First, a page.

mRNA transcripts of all NOS isoforms are present in the hypothalamus, with the order of expression being nNOS>eNOS>iNOS (14). In the SON, the main isoform is nNOS (15), and its expression is likely to be controlled in an activity-dependent manner, i.e., increases in activity of the neuron induce an equivalent increase of nNOS in magnocellular neurons (16). However, the effects seen when nNOS is elevated are not completely understood. In the literature, there is a consensus that vasopressinergic neurons constitute the major neuronal phenotypes expressing nNOS, suggesting a role for this new neurotransmitter in the mechanisms regulating fluid homeostasis (17).

Donors and inhibitors of NO

To help in the understanding of the biological functions of NO, exogenous sources and inhibitors of this neuromodulator have been developed as research tools. To increase NO levels, both donors and substrates are used. Donors are compounds that release NO, and several compounds have already been described, for example, sodium nitroprusside (SNP), nitroso-N-acetylpenicillamine (SNAP), 3-morpholinosydnonimine (SIN-1), and diazeniumdiolates (NONOates).

Chemically, all donors have nitrate functionality within the molecule, and a nitroso functional group is present in all of these compounds (18). Some donors have functional nitrosothiol groups, S-nitrosothiols, whose decomposition is catalyzed by copper ions (Cu+) to form NO and disulfide. Interestingly, S-nitrosothiols were found endogenously, supposedly acting as NO stores for release when required (19). Another functionally important group is nitrosyl, commonly found in sodium nitroprusside (Na2[Fe(CN)5NO]-SNP), which is a mixed nitrosyl-cyano complex (20). Additionally, other metal complexes have been developed including a nitrosyl-ruthenium complex, which has the advantage of low cytotoxicity and readily releasing NO upon illumination (21). Although the classification of all NO donors is a complicated task, we can say that, when they show similar chemical structures, they usually have similar NO-releasing mechanisms.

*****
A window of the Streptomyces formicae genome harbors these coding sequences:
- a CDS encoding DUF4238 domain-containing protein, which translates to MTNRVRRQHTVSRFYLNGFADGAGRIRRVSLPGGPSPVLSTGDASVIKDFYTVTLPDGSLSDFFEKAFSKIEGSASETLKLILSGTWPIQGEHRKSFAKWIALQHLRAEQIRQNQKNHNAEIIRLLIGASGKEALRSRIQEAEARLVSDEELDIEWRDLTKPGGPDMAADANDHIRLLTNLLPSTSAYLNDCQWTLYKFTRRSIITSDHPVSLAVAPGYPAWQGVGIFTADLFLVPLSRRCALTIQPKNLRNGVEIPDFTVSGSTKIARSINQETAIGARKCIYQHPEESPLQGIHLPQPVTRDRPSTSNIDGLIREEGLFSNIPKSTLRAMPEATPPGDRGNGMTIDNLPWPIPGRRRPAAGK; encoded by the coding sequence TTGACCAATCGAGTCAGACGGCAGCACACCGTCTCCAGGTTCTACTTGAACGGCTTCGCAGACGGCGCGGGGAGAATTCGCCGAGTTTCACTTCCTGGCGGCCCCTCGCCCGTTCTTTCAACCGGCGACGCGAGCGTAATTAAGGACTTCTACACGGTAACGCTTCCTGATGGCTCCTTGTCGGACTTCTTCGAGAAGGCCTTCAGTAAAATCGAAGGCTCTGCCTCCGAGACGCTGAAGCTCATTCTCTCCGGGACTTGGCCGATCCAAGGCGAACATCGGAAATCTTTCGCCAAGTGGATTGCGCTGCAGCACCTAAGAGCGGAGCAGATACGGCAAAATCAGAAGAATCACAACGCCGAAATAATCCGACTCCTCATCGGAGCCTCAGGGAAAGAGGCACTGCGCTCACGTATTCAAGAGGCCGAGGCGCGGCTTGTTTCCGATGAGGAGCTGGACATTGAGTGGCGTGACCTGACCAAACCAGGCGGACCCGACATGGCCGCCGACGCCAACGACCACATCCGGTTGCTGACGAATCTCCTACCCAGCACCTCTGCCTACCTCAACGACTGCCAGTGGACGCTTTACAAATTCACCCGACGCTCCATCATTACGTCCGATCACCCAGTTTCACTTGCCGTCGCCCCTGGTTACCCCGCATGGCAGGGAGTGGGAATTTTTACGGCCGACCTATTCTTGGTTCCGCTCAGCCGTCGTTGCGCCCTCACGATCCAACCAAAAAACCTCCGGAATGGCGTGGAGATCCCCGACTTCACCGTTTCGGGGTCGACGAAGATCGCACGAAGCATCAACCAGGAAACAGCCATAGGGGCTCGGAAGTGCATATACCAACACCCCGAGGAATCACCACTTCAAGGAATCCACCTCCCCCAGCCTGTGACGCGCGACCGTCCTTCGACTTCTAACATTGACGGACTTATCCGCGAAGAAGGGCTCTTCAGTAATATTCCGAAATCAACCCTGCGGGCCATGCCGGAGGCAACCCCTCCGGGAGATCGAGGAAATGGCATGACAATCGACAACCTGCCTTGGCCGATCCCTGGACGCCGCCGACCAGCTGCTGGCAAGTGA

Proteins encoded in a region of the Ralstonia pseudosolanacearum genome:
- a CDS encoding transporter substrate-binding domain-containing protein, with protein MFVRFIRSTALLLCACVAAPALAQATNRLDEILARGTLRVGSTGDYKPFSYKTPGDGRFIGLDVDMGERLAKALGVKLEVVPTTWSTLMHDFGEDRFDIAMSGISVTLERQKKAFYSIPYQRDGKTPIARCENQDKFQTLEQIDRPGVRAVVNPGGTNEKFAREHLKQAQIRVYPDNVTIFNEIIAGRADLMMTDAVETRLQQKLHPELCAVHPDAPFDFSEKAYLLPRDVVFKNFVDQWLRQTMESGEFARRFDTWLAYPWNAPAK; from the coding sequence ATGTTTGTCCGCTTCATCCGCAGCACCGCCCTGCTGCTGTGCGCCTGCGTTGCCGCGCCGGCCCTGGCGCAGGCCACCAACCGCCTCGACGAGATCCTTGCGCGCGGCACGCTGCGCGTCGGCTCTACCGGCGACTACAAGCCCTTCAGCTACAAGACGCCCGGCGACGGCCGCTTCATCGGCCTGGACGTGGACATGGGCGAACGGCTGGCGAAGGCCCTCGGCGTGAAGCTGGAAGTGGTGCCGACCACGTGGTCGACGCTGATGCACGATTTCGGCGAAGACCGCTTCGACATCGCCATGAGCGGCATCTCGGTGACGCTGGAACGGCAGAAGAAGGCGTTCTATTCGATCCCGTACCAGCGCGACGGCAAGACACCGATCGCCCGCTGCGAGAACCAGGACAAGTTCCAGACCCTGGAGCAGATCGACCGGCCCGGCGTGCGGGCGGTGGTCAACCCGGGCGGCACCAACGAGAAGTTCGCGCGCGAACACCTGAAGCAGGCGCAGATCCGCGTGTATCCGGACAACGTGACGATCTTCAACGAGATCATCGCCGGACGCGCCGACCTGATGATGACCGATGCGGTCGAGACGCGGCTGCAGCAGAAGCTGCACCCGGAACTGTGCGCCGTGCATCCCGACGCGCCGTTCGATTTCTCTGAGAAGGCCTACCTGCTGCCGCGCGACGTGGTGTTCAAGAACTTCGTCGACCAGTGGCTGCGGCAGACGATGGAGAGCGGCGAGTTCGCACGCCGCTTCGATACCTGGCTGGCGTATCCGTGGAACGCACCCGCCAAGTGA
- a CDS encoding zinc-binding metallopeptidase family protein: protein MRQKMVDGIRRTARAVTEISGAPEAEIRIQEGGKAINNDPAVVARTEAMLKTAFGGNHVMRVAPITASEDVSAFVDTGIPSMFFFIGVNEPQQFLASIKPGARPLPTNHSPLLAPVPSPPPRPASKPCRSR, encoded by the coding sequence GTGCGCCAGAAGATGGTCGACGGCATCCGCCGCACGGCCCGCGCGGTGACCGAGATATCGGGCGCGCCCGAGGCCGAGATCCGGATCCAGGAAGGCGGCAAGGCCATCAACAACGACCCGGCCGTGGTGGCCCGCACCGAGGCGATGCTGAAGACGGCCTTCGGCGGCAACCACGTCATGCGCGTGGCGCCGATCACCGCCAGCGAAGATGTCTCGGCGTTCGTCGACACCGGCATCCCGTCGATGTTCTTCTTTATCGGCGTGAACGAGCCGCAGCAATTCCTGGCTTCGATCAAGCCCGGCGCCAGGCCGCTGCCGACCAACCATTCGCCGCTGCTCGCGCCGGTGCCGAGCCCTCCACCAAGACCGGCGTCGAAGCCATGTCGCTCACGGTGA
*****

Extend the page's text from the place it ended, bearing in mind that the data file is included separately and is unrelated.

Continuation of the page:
SNP was used by several authors in their studies of the SON (22-24). SNP is a complex of ferrous ion with five cyanide anions (CN-) and a nitrosonium ion (NO+). Interaction of SNP with a reducing agent, such as thiols, leads to the formation of NO. Its use in biological systems has the inconvenience that formation of NO is accompanied by the formation of ferricyanide, a biologically active and toxic compound (25). To avoid the effects of ferricyanide, other types of donors have been used, for example, SNAP, SIN-1, and NONOates. Regarding SNAP, it is a derivative of the nitrosothiol group that seems to provide higher concentrations of NO, but micromolar concentrations of Cu2+ are required for its action (26). SIN-1 also produces NO and originates a breakdown product, SIN-1C, which is biologically inactive (27). A side effect of SIN-1 is the production of superoxide anion, which can react with NO and H+ to form peroxinitrite (ONOO) and hydrogen peroxide (H2O2), both with deleterious effects on membranes (28). NONOates release NO spontaneously in solution at physiological pH and temperature. The NO derived from NONOates is not accompanied by the cytotoxic effects of hydrogen, alkyl hydroperoxide, or hypoxanthine/xanthine. In addition, other NO donors have been developed, which promise advantages over the previous ones, such as spontaneous release of NO under controlled rates. In the literature, we can find descriptions of a variety of these, i.e., donors with higher levels of NO release without being photosensitive or releasing cyanide: for example, Rut-bpy (Cis-[Ru(bpy)2(SO3)(NO)]PF6) (29) and/or donors with protection against hydrogen peroxide-mediated cytotoxicity diethylamine (DEA/NO) and propylamine propylamine (PAPA/NO) (30). The amount and duration of NO release depend on the pharmacological properties of each donor. Thus, some compounds could have a fast action in small quantities or a slow action when NO is released for long periods.

Besides donors, production of endogenous NO can be controlled by using inhibitors of NOS. These inhibitors can be divided into two groups: 1) inhibitors that target cofactor-binding sites and 2) inactive L-arginine analog molecules. The first interfere with flavin, calmodulin, or dioxygen binding sites. These NOS inhibitors have no selectivity for a particular isoform and interfere with the activity of other enzymes that need the same cofactors to become active (31).

In an opposite way, substrates analogous to L-arginine have a higher specificity toward the NOS isoforms. These inhibitors act as false substrates by binding to the L-arginine binding site (32). Although over one-hundred NOS inhibitors have been described as possible pharmacological tools (31) reducing or preventing the biological effects of NO (2,5), the majority of them are nonselective, and just a few compounds, such as 7-nitro-indazole, amidines, and some amino acid derivatives, are able to selectively inhibit nNOS (33,34). Nω-nitro-L-arginine methyl ester (L-NAME), a nonselective NOS inhibitor, has been extensively used in studies of the SON (23,35,36).

Mechanisms of action

Guanylate cyclase